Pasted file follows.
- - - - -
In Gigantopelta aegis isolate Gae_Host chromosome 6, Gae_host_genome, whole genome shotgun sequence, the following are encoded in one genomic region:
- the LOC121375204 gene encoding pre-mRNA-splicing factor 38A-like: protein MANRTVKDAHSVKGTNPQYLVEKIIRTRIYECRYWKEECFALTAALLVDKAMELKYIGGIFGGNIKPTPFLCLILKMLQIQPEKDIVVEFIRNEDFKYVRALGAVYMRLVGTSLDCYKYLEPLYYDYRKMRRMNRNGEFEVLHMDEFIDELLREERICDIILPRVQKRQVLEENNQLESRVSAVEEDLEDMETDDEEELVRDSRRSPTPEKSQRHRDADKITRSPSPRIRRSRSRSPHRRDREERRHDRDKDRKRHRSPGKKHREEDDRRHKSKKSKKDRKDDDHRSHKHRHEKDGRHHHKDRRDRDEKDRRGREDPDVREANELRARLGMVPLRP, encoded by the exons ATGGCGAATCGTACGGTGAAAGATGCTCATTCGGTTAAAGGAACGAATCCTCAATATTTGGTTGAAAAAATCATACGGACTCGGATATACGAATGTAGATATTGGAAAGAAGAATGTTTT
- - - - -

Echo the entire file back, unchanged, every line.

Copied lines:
In Gigantopelta aegis isolate Gae_Host chromosome 6, Gae_host_genome, whole genome shotgun sequence, the following are encoded in one genomic region:
- the LOC121375204 gene encoding pre-mRNA-splicing factor 38A-like: protein MANRTVKDAHSVKGTNPQYLVEKIIRTRIYECRYWKEECFALTAALLVDKAMELKYIGGIFGGNIKPTPFLCLILKMLQIQPEKDIVVEFIRNEDFKYVRALGAVYMRLVGTSLDCYKYLEPLYYDYRKMRRMNRNGEFEVLHMDEFIDELLREERICDIILPRVQKRQVLEENNQLESRVSAVEEDLEDMETDDEEELVRDSRRSPTPEKSQRHRDADKITRSPSPRIRRSRSRSPHRRDREERRHDRDKDRKRHRSPGKKHREEDDRRHKSKKSKKDRKDDDHRSHKHRHEKDGRHHHKDRRDRDEKDRRGREDPDVREANELRARLGMVPLRP, encoded by the exons ATGGCGAATCGTACGGTGAAAGATGCTCATTCGGTTAAAGGAACGAATCCTCAATATTTGGTTGAAAAAATCATACGGACTCGGATATACGAATGTAGATATTGGAAAGAAGAATGTTTT